THEODORE ROOSEVELT






































Theodore Roosevelt

Twenty-Sixth President 1901-1909


Theodore Roosevelt was the second of four children. He was born in New York City on October 27, 1858 of Dutch, Welsh, Scottish, Irish, French and German heritage. Partially due to poor health, he suffered from Asthma and bad vision, he was educated by tutors until he entered Harvard College, where he received his B.A. degree in 1880. At Harvard he also achieved membership in Phi Beta Kappa. To gain strength, he taught himself to ride, box and shoot, and he developed an early interest in natural history and military affairs.

On October 27, 1880 he married Alice Hathaway Lee. His happy marriage ended when Alice died on February 14, 1884 following the birth of their daughter, Alice. Rooseveltís mother died on the same day. When his wife Alice died, he was already serving his third term in the New York State Assembly. First elected at the age of 23, he rose rapidly in influence as the leader of a minority of reform-minded Republicans.

After Aliceís death, Roosevelt spent much of the next two years on his ranch in the Badlands of Dakota Territory. There he slowly got over the loss of his wife as he lived in the saddle, driving cattle, hunting big game, and even capturing an outlaw. He returned east in the fall of 1886 to run for mayor of New York against Congressman Abram S. Hewitt and the economist Henry George. Hewitt, a Democrat, won easily with Roosevelt finishing a poor third.

Roosevelt then married his childhood sweetheart, Edith Kermit Carow, in London. Edith was an intelligent and cultivated, yet private woman. She bore him four sons; Theodore, Jr.; Kermit; Archibald; and Quentin, and a daughter, Ethel.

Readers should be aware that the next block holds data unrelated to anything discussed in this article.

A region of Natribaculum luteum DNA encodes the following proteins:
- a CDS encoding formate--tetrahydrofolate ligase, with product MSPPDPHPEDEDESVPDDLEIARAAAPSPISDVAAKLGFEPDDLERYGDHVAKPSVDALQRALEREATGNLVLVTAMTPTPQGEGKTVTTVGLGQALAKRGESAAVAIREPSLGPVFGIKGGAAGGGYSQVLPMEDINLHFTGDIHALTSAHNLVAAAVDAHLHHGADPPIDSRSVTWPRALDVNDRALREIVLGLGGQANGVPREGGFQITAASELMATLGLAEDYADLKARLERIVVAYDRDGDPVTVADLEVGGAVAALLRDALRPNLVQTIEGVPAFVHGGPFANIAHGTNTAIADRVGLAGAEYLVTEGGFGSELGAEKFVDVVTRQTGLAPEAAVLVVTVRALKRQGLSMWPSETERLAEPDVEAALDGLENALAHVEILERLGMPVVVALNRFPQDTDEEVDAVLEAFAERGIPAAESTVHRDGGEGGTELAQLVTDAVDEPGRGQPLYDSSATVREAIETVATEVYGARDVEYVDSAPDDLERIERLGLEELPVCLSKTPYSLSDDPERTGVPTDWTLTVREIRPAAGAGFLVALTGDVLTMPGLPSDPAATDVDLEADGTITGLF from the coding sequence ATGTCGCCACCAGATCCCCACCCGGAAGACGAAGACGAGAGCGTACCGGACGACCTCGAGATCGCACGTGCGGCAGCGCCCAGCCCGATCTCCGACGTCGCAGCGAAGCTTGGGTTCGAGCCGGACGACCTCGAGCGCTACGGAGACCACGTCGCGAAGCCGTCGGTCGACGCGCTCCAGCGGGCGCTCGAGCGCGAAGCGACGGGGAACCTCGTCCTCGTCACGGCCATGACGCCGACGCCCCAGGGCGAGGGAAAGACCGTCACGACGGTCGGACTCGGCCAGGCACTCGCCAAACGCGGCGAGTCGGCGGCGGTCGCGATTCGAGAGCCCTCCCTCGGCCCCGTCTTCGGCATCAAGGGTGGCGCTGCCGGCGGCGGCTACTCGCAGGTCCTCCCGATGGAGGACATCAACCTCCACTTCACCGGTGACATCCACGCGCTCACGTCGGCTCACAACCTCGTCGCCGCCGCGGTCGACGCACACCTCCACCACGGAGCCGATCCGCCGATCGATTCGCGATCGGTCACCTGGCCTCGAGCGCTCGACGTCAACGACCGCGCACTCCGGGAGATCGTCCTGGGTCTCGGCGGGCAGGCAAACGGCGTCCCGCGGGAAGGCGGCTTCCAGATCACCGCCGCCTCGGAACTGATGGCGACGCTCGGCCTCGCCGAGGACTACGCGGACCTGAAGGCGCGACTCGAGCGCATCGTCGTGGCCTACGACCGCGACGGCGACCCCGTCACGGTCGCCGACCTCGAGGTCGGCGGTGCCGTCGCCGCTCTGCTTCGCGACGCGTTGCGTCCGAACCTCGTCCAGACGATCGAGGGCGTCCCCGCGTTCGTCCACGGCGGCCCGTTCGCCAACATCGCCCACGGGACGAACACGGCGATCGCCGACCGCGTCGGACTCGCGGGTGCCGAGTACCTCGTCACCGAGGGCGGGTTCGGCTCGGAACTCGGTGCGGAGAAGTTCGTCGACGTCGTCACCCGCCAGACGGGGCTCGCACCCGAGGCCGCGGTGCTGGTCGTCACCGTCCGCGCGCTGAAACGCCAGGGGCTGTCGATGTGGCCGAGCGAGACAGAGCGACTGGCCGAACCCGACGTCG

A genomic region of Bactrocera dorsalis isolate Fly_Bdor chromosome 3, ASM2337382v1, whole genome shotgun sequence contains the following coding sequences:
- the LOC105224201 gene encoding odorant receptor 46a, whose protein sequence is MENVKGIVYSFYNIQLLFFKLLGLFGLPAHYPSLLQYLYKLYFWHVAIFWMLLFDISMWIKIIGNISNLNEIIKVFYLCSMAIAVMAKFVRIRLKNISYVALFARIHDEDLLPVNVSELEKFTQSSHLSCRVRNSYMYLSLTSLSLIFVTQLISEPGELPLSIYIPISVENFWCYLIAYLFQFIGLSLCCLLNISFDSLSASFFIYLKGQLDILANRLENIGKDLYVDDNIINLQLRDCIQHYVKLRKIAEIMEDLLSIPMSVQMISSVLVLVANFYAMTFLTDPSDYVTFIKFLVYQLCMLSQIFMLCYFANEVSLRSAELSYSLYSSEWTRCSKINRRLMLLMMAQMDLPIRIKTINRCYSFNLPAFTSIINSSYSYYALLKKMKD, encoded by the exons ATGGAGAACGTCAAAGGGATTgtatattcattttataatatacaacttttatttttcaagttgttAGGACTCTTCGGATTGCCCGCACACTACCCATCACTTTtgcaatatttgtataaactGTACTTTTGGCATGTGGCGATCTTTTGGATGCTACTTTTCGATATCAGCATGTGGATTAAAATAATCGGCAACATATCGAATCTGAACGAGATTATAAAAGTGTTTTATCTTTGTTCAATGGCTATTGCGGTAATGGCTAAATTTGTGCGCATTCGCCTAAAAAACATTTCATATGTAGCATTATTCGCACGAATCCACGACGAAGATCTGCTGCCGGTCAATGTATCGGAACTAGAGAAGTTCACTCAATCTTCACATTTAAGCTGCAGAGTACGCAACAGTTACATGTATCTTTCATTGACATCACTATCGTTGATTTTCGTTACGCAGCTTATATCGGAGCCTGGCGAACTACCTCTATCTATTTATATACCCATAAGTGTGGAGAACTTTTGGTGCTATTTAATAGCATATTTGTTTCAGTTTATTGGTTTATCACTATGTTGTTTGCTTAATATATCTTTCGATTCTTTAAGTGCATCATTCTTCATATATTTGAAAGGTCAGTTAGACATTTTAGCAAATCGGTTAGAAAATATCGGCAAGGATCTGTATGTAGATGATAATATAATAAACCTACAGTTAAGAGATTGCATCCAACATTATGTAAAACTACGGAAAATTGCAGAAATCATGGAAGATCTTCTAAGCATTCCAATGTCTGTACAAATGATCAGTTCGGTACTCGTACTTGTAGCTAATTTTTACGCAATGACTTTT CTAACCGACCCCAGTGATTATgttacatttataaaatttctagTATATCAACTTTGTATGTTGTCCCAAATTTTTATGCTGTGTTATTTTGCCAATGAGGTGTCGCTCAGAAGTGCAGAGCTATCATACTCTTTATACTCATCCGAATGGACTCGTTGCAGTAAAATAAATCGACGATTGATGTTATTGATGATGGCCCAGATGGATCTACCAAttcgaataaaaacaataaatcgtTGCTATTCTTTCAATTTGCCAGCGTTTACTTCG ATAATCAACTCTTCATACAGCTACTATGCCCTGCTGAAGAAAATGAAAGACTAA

For two and one-half years after his second marriage Roosevelt lived as a sportsman and scholar in Sagamore Hill, his house at Oyster Bay, on Long Island. He published biographies of Gouverneur Morris and Thomas Hart Benton and works on the American West, some based on his personal experiences.

In 1889 he was appointed to the U.S. Civil Service Commission. As head of the commission for much of his six years of service, Roosevelt was guided by the belief that the system was full of corruption that kept good men out of politics. During his tenure Civil Service examinations were revised, fraud was pursued, and the number of positions open to competitive examinations was doubled. In addition, women were placed on the same competitive plane as men in many positions.

Roosevelt left Washington in 1895 to serve for two years as president of the Police Commission of the City of New York. He was opposed not only by Tammany Hall, the Democratic organization, but also by powerful members of his own party. In particular, the Republican party's large German-American membership resented his enforcement, in order to eliminate payoffs to the police, of a law closing saloons and beer gardens on Sundays.

President William McKinley named Roosevelt assistant secretary of the navy in 1897. In this position, Roosevelt worked behind the scenes for war against Spain, which was fighting an independence movement in Cuba. He wished to see European influence eliminated from the Caribbean islands, and he was driven by the conviction that superior nations had the right to dictate to inferior ones in the interest of civilization.

When war broke out in 1898, Roosevelt resigned his position as assistant secretary to accept a position as lieutenant colonel in the 1st U. S. Volunteer Cavalry (the "Rough Riders"). Promoted to colonel in Puerto Rico, he led the Rough Riders in a heroic charge up Kettle Hill in the battle for San Juan. This action established his reputation throughout the United States.

Roosevelt returned to New York in the summer of 1898 to run for governor. Though he won by fewer than 20,000 votes, Roosevelt became the best governor of New York up to that time. The business community didnít like Roosevelt's tax, regulatory, and other programs and tried to get him out of the state. He was encouraged to seek the office of Vice President with President McKinley in 1900. The office had been vacant since the death of Vice President Garret Hobart in 1899. Roosevelt was not enthusiastic about this because he liked being governor and he thought